Japan and the World Bank partner to share knowledge on disaster risk management with countries around the world
TOKYO, October 7, 2011 – The Government of Japan (GoJ) and the World Bank today have launched Learning from Mega Disasters: A Program of Knowledge Sharing and Knowledge Exchange, which will help Japan share its lessons from disaster risk management and reconstruction with the rest of the world.
The March 11 earthquake that hit the Tohoku region along the pacific coast of Japan was the fourth largest in the world. The subsequent tsunami washed away many medium and small sized towns and villages along the shore, resulting in a huge numbers of human casualties and left devastation in its wake.
It is globally recognized the loss of life and damage could have been far greater had it not been for Japan's disaster risk management policies and measures which are cutting edge. In this context, the GoJ and the World Bank have launched a collaborative project designed to share Japan’s knowledge on disaster risk management and reconstruction with developing countries. The project will run for two years, and an interim report will be made available for the World Bank-IMF Annual Meetings to be held in Japan next year.
“Disaster risk management is a critical component in development strategies/policies,” said Yasushi Kinoshita, Director-General for International Affairs, Ministry of Finance of Japan, in his address at the opening session of the high-level workshop. “The World Bank and Japan have been closely working together in the area of disaster risk management. The Government of Japan, by mobilizing expertise in disaster risk management, is fully committed to work with the World Bank through this two-year joint project.”
The World Bank Institute (WBI) was requested to provide support on the knowledge exchange project, through Learning from Mega Disasters, which will collect data and facts about damage and loss, disseminate the information to practitioners around the world, and facilitate mutual learning and cooperation in building resilient societies by drawing on Japan’s long experience in dealing with mega disasters.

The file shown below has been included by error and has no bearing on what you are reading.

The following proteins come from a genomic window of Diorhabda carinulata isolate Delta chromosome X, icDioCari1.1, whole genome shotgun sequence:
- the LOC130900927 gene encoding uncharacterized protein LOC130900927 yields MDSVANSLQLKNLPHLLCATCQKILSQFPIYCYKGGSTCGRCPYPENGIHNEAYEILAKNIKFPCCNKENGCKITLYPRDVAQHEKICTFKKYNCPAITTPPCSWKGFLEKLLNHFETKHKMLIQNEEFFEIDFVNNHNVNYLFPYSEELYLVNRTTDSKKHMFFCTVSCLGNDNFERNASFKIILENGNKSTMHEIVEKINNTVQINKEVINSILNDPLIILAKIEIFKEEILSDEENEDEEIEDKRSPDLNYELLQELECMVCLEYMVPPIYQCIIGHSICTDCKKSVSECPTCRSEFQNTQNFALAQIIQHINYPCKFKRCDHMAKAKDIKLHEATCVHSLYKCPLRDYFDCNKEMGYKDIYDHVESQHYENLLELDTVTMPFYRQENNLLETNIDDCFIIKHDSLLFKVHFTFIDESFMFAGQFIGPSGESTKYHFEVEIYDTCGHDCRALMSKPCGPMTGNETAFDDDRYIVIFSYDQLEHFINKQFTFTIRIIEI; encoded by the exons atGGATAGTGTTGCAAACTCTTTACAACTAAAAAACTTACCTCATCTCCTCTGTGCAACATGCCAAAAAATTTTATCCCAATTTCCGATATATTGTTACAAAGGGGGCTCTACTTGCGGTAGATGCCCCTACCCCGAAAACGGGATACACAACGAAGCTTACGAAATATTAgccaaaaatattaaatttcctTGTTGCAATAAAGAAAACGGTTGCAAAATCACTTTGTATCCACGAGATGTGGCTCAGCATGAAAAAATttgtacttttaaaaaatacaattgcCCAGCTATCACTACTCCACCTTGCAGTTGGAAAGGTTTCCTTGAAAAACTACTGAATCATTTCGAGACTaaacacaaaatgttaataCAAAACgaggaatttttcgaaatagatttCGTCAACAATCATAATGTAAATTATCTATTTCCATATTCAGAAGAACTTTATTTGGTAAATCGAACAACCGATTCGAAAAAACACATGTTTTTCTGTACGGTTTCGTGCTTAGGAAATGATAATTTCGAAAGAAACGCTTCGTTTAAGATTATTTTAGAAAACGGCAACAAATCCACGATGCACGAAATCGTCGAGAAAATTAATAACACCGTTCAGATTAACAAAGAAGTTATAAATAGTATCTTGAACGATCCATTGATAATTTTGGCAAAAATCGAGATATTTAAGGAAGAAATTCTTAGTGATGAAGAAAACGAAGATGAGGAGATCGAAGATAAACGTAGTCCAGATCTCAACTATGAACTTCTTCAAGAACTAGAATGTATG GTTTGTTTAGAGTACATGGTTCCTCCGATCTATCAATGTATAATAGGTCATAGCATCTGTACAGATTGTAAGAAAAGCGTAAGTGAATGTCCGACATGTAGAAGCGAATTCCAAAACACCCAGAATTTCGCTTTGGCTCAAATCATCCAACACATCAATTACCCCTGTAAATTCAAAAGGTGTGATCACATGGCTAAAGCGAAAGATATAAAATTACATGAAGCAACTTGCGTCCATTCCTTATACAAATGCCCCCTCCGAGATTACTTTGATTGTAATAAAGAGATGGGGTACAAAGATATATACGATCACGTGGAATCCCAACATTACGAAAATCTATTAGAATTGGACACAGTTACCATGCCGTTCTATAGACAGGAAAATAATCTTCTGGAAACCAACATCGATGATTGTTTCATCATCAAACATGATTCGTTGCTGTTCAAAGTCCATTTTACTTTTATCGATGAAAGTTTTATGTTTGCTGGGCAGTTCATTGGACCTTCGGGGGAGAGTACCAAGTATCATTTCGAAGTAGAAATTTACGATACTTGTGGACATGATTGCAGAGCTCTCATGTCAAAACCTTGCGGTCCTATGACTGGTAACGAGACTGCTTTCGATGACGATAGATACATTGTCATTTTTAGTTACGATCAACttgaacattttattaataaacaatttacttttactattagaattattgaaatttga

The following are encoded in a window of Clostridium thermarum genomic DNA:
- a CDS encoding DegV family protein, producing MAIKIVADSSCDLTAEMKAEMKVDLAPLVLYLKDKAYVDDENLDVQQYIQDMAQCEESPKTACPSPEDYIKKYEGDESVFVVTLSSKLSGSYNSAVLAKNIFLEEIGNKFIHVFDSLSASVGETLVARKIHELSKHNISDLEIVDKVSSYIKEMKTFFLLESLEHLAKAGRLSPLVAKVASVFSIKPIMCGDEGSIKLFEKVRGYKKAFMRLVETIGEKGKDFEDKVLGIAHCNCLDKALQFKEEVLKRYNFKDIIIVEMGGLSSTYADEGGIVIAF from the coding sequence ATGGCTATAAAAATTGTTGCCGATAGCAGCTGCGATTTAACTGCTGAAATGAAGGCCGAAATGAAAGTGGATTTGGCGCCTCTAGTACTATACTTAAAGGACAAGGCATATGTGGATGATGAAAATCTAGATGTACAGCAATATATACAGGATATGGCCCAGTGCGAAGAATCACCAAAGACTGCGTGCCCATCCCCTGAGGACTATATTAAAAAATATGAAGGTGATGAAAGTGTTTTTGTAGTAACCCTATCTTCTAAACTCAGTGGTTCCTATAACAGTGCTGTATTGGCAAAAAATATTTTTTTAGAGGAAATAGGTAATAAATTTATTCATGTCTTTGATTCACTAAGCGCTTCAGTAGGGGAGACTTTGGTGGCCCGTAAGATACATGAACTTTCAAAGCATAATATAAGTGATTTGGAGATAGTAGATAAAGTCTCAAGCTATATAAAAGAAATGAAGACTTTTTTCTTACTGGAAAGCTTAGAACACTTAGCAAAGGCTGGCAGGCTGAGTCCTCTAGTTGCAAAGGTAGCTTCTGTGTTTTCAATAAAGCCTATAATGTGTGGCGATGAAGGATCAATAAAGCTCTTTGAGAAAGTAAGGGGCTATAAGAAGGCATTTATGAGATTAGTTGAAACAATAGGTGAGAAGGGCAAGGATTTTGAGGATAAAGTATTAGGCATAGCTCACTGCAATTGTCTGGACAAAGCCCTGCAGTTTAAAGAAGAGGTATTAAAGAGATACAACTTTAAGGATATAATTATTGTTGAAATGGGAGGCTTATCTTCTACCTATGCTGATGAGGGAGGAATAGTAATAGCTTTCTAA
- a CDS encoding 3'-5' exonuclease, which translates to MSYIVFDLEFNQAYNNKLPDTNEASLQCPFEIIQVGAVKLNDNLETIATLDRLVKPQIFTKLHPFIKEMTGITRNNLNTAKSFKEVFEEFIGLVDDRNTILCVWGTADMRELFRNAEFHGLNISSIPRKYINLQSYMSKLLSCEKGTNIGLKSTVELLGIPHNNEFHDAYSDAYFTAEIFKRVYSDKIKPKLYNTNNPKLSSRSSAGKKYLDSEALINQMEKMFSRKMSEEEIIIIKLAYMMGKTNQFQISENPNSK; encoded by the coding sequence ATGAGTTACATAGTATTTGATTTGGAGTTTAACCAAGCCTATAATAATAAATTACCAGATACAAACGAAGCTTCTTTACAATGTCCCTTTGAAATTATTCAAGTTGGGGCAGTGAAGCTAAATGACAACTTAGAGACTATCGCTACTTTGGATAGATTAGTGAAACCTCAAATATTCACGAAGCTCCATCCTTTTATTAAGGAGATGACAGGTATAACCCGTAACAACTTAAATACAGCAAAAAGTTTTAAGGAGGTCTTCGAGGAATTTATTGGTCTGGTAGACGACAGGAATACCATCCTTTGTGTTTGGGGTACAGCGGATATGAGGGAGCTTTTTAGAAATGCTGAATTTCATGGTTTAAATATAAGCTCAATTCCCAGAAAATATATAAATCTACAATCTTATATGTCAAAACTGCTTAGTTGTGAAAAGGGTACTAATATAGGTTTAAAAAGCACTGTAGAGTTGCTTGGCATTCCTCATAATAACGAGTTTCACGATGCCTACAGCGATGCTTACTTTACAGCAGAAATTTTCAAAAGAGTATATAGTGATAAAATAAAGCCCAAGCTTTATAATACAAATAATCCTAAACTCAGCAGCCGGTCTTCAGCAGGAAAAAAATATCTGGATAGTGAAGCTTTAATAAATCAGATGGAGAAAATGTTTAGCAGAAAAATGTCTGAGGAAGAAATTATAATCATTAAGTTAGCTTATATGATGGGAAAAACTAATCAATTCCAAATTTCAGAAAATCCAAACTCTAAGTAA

“The Learning from Mega Disasters program is fully aligned with WBI’s role as a global connector of knowledge, learning, and innovation focused for capacity development,” said Sanjay Pradhan, Vice President, WBI. “Access to information, data and lessons learnt are crucial in the disaster risk management world. Open access to data together with access to training and a community of practice where experts can share views, discuss new topics, upload documents and add comments and suggestions, can be transformative. This can help to ensure that countries are as well prepared for a disaster as humanly possible and in turn save lives and livelihoods.”
The Global Facility for Disaster Reduction and Recovery (GFDRR), has been leading the overall collaborative effort on the Bank side since the March 11 disaster, and working on the knowledge sharing project together with WBI.
"This partnership will enable Japan to turn the lessons learned from its recent disaster and its long experience in dealing with extreme events into an opportunity for countries to better integrate disaster risk reduction and resilience into development plans and investments,” said Saroj Kumar Jha, the Manager of the GFDRR. "As one of the founding members of the GFDRR, Japan has been instrumental in helping to build resilience in countries that are disaster hotspots around the world."
This will be a “living program”, where international and Japanese experts together with practitioners in developing countries can actively contribute to the shaping of new and effective disaster risk management measures and policies for the world.
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For more information, please visit:
The Government of Japan: http://www.mof.go.jp/english/
The World Bank: http://www.worldbank.org/
The Global Facility for Disaster Reduction and Recovery: http://www.gfdrr.org/gfdrr/
The World Bank Institute: http://wbi.worldbank.org/wbi/